Support for Covid-19 tests for visually impaired people

People carry out asymptomatic testing using lateral flow antigen at a test centre at Edinburgh Unive

Redbridge Sensory Services will provide help to visually impaired people to access Covid-19 home testing kits. - Credit: PA

Redbridge Council is offering help for visually impaired people and those with sensory disabilities to get access to Covid-19 home testing kits.

The system for requesting a Covid-19 test at home presents a considerable barrier to visually impaired people, especially those who don't have a support network.

Under the current process, people call 119 and need to provide a mobile phone number and email address, and need to read the barcode before returning the test.

For some individuals without a support network at home, or access to email or a mobile phone number, they have no way of accessing the service.

People who fall under this category can now contact Redbridge Sensory Services, which will be aware of their circumstances and can request the home testing kit for them.

It will also log their details to receive the results on behalf of the individual.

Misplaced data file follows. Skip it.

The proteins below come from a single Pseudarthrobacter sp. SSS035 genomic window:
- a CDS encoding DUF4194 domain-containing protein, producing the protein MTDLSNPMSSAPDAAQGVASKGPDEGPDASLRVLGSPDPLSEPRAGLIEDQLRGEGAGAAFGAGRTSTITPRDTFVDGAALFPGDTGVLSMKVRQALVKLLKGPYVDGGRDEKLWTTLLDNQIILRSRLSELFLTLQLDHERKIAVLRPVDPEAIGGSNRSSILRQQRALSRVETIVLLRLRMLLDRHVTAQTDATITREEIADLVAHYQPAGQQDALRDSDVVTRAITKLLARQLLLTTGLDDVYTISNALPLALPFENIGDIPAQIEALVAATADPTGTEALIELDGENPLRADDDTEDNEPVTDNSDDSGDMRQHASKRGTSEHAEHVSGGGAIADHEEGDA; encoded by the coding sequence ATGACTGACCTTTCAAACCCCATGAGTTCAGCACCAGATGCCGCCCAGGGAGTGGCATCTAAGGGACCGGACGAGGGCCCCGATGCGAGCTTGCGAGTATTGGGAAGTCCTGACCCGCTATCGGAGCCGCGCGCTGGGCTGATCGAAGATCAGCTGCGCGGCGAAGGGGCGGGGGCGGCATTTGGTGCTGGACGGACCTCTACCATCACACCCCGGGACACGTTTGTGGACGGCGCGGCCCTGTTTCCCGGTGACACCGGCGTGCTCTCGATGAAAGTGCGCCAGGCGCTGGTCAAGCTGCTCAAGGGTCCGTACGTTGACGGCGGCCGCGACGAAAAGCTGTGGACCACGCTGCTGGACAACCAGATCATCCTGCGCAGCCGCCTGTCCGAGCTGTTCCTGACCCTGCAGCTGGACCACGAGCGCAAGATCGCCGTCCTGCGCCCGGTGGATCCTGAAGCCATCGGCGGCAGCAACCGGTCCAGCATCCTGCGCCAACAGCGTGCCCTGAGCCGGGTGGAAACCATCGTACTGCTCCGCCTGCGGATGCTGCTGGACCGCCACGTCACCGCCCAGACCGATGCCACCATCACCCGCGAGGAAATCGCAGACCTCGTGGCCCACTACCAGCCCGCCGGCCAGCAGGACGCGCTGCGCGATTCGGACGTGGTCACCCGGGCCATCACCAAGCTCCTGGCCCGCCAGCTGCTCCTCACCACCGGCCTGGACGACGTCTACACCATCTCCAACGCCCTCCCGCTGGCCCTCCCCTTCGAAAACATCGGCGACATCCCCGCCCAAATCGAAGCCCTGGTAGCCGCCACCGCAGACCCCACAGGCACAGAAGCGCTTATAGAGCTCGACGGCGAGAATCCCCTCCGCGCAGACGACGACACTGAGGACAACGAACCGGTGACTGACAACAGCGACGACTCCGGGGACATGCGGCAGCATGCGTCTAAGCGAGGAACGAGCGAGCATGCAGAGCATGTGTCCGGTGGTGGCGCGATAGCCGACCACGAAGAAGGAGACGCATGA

The door-to-door testing programme commissioned by the council's public health team will deliver the kit to the individual and either wait while they take the test or return to collect it.

Olav Ernstzen, chairman of Redbridge Low Vision Group, commented: "This is an excellent initiative by Redbridge, bringing together the services and skills of the wellbeing and sensory services teams to support visually impaired people or those with sensory disabilities with Covid-19 home testing kits.

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"This is the type of pioneering work that we and other local authorities are doing to benefit our communities. Redbridge is undoubtedly leading the way."

Cllr Mark Santos wants to thank all staff in the council and health services.

Cllr Mark Santos said he was happy to work on the new initiative to help get as many people tested in Redbridge as possible - Credit: Archant

Cllr Mark Santos, cabinet member for adult social care and health said the current home testing system isn't conducive for visually impaired people who don't have a strong, reliable network.

He said: "It somewhat concerns me that little progress is being made on this, despite the government being strongly lobbied on this issue.

"That's why we've seized this initiative and worked with our partners at Redbridge Sensory Services and the Royal National Institute of Blind People to implement a support system that is sensitive to their needs and provides them with the support they so desperately need at this difficult time."

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